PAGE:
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Why Springsteen is right to revisit Pete Seeger’s folk music

This article is over 17 years, 9 months old
Alistair Hulett looks at Seeger’s legacy as US rock musician Bruce Springsteen’s releases a tribute album to him
Issue 2000
The Almanac Singers in 1941 with Woody Guthrie (left) and Pete Seeger (right)
The Almanac Singers in 1941 with Woody Guthrie (left) and Pete Seeger (right)

When the folk boom of the 1960s brought a new crop of young, politicised singer/songwriters such as Bob Dylan, Phil Ochs and Buffy Sainte-Marie to the forefront of popular awareness, an influential critic famously referred to them as “Pete’s children”.

The Pete in question was the lanky banjo player, folk singer, civil rights and anti-war activist, Pete Seeger. Throughout the preceding two decades, Seeger had been synonymous with political folk music in the US and was, for a long time, the road buddy of the great Woody Guthrie.

The two met in 1940 at a “Grapes of Wrath” benefit concert for migrant workers – a date which the folklorist Allan Lomax described as the beginning of modern folk music.

While Guthrie’s guitar was emblazoned with the words “this machine kills fascists”, Pete’s banjo bore the legend “this machine surrounds hatred with love and forces it to surrender”.

Both were members of the Communist Party and collaborated in the famous Almanac Singers during the years up to and after the outbreak of the Second World War.

Seeger’s musical career suffered greatly during the post war years when he was identified by the McCarthy witch-hunt and hauled before the House Committee on Un-American Activities. He was sentenced to a year in jail on ten counts of contempt – although that was later quashed on a technicality.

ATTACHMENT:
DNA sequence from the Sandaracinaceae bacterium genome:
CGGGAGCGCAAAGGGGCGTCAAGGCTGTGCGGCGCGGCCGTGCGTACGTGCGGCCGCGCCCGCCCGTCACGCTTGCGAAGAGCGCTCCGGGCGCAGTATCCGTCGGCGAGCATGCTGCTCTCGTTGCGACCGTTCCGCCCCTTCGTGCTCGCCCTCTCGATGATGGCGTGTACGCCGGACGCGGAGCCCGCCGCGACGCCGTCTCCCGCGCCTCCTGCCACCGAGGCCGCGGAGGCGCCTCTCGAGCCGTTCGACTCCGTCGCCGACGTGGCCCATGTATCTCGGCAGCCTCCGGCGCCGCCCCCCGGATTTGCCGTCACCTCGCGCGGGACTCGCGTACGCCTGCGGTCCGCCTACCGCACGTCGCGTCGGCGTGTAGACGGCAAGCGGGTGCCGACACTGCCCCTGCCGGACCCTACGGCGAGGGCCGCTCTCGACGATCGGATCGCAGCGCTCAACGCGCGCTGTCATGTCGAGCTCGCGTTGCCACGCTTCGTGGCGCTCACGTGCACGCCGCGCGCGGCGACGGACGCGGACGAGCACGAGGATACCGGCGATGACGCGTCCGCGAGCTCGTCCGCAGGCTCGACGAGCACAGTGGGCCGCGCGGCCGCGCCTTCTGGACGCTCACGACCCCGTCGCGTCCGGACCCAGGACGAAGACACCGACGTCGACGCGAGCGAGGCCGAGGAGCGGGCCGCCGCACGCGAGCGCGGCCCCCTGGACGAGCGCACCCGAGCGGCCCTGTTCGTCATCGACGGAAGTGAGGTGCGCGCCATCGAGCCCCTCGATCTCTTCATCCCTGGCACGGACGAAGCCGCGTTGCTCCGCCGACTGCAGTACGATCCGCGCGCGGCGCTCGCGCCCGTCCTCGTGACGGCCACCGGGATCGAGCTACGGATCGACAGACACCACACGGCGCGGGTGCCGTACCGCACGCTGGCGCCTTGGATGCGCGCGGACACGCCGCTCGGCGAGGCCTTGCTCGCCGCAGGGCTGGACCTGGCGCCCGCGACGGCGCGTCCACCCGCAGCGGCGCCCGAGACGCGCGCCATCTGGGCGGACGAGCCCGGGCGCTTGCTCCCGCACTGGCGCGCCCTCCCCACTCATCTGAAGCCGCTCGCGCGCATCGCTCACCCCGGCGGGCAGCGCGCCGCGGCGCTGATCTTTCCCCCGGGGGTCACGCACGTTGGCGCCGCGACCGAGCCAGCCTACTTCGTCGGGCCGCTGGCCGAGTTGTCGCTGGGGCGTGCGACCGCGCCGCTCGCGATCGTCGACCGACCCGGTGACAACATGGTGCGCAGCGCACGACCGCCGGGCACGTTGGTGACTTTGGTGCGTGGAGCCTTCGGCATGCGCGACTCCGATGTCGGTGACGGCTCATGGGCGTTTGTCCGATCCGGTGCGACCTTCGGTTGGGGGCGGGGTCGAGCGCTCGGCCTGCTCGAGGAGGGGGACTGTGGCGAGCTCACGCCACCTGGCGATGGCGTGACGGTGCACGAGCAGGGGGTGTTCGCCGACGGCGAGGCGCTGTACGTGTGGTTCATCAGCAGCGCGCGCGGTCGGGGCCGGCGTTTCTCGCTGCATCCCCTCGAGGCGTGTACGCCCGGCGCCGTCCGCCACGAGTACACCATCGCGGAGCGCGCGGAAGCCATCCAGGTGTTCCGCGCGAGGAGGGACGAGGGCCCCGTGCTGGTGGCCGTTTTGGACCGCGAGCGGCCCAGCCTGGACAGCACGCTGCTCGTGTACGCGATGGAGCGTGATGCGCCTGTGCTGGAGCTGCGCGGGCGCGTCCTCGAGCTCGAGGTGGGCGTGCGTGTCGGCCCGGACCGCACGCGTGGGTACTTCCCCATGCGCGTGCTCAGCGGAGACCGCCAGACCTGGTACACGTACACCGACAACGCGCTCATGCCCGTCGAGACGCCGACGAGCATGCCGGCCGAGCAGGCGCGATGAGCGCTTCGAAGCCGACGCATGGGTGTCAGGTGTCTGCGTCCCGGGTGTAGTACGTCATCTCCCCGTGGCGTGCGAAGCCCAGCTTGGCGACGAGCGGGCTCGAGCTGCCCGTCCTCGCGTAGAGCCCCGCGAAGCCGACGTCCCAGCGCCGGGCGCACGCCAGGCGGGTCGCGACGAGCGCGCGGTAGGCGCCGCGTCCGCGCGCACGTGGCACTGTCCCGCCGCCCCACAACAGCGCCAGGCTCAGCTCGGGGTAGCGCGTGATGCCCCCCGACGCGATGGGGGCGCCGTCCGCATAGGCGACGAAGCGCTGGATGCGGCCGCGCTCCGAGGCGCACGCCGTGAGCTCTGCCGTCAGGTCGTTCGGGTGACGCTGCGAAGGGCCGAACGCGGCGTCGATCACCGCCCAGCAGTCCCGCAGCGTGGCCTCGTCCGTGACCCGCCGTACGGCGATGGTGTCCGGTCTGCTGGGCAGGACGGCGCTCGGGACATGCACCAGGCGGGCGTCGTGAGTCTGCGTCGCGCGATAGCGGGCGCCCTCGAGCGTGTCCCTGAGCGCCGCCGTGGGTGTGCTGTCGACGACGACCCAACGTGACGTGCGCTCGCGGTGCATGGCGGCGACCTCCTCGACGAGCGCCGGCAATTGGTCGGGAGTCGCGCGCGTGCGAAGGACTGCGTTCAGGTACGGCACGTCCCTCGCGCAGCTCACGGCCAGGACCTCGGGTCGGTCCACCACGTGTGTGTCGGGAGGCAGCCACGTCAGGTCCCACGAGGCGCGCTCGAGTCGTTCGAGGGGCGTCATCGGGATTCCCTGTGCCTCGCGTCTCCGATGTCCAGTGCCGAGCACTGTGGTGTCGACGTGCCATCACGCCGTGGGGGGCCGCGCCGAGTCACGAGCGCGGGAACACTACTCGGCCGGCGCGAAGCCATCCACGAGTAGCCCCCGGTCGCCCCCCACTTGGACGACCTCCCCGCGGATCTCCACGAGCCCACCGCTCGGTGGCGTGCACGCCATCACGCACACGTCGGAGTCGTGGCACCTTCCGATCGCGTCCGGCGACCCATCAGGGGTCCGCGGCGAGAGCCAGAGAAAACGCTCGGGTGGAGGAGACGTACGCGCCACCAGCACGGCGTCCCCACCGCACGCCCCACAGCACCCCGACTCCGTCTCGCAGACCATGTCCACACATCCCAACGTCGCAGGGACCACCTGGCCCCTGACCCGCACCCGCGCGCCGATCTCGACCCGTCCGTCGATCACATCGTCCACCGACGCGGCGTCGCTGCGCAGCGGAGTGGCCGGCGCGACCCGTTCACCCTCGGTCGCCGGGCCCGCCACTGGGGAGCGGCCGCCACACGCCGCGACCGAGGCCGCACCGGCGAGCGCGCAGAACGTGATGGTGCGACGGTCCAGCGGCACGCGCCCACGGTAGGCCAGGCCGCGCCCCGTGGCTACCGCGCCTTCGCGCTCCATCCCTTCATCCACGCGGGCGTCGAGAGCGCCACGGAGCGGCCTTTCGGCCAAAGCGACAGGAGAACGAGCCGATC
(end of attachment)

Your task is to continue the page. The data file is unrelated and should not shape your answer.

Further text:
By the early 1960s, when he was finally able to resume his touring engagements unhindered, he was regarded by many of the young people who flocked to hear him as a modern American hero.

The black civil rights movement and opposition to the war in Vietnam were the burning issues of the day, and Seeger was the singing voice of the movement in the US.

Now the songs he championed alongside the compositions of old friends such as Guthrie and Leadbelly were the new anthems of struggle from the young blades they were calling Pete’s children.

Dylan’s apocalyptic song “A Hard Rain’s A-Gonna Fall” became a standard in the Seeger songbook and he used it to close his triumphant We Shall Overcome comeback concert in New York’s Carnegie Hall in 1963.

Bruce Springsteen’s latest album is a musical tribute to Pete Seeger, also bearing the title We Shall Overcome.

In the current climate of new anti-capitalist and anti-imperialist struggles, and widespread opposition to George Bush and Tony Blair’s wars, the ­relevance of Seeger has not been lost on Springsteen. Nor should it be lost on us.

Pete’s own compositions “Waist Deep In The Big Muddy” and “Bring ‘Em Home” were timely broadsides against the US’s war on the people of Vietnam.

It’s great to be reminded by an album like Springsteen’s just how influential popular culture can be in shaping history.

The life of Seeger has been one of fearless commitment to the struggle for liberty and peace.

But Pete is a humanist as well as an activist, and many of Bruce Springsteen’s song choices on this new album reflect this. Pete didn’t only sing for social change.

He also had a vast repertoire of traditional folk songs and songs for children, songs like “Froggy Went A’Courtin’ and “The Ballad Of Jesse James”.

Seeger is one of the great entertainers, communicators and justice-fighters. We shall overcome. Indeed we shall.

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